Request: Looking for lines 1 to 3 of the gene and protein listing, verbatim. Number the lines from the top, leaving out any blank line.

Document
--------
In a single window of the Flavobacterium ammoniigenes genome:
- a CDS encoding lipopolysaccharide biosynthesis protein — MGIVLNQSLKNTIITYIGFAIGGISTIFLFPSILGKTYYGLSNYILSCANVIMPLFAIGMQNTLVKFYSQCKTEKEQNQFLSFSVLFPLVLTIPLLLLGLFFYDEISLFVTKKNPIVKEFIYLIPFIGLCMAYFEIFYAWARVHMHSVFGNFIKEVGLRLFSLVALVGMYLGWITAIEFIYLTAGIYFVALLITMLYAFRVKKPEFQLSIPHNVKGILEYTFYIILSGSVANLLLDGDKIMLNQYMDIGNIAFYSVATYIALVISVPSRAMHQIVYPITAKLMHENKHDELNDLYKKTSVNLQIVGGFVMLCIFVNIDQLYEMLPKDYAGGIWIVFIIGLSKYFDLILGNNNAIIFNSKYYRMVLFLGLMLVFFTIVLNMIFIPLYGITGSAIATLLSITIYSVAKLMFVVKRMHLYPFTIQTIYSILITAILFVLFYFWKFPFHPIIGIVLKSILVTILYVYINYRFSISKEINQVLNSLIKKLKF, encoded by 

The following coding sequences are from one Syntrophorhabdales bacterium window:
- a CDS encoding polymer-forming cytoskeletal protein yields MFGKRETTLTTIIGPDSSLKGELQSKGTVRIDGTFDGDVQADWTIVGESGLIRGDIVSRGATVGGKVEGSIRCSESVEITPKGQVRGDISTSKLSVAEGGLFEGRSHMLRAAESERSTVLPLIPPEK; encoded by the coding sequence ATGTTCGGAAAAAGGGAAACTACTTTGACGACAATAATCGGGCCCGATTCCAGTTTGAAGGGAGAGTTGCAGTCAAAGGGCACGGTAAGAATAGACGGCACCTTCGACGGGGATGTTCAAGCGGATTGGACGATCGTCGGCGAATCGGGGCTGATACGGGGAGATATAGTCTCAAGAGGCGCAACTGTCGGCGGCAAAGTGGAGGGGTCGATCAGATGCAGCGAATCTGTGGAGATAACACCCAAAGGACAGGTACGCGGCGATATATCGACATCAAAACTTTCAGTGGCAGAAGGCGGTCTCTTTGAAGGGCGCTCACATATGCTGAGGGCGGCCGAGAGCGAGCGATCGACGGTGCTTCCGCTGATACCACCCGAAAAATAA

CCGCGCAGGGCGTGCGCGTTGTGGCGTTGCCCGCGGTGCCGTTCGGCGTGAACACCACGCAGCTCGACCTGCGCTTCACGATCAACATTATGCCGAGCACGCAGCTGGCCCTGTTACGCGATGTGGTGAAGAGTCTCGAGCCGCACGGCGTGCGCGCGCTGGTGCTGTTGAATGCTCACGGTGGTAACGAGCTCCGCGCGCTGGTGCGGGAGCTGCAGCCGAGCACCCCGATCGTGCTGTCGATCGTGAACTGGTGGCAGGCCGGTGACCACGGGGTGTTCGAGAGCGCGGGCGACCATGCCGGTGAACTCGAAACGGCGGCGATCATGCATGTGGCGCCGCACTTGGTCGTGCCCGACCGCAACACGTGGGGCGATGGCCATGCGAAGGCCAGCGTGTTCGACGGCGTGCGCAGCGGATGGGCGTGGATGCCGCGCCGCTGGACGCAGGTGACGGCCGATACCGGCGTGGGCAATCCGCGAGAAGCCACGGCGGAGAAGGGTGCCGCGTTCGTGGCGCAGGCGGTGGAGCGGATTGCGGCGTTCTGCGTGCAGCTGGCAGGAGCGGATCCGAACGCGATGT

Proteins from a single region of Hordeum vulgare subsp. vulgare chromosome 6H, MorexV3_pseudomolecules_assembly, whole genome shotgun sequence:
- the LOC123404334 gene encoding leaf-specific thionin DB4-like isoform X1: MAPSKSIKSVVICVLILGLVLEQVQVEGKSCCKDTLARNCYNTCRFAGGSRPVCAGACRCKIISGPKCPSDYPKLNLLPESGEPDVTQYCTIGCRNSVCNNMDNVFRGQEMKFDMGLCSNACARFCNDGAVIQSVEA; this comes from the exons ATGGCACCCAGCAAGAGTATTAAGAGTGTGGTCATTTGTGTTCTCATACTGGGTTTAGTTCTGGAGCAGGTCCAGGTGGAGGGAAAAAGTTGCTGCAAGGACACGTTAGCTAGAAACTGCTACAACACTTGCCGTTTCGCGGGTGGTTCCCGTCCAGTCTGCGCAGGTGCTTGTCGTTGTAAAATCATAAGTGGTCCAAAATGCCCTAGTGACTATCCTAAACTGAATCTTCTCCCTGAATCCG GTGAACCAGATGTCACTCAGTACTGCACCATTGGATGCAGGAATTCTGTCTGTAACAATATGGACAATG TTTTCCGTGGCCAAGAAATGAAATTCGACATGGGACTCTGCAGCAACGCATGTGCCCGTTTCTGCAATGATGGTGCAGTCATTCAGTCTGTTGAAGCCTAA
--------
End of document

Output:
In a single window of the Flavobacterium ammoniigenes genome:
- a CDS encoding lipopolysaccharide biosynthesis protein — MGIVLNQSLKNTIITYIGFAIGGISTIFLFPSILGKTYYGLSNYILSCANVIMPLFAIGMQNTLVKFYSQCKTEKEQNQFLSFSVLFPLVLTIPLLLLGLFFYDEISLFVTKKNPIVKEFIYLIPFIGLCMAYFEIFYAWARVHMHSVFGNFIKEVGLRLFSLVALVGMYLGWITAIEFIYLTAGIYFVALLITMLYAFRVKKPEFQLSIPHNVKGILEYTFYIILSGSVANLLLDGDKIMLNQYMDIGNIAFYSVATYIALVISVPSRAMHQIVYPITAKLMHENKHDELNDLYKKTSVNLQIVGGFVMLCIFVNIDQLYEMLPKDYAGGIWIVFIIGLSKYFDLILGNNNAIIFNSKYYRMVLFLGLMLVFFTIVLNMIFIPLYGITGSAIATLLSITIYSVAKLMFVVKRMHLYPFTIQTIYSILITAILFVLFYFWKFPFHPIIGIVLKSILVTILYVYINYRFSISKEINQVLNSLIKKLKF, encoded by 

The following coding sequences are from one Syntrophorhabdales bacterium window: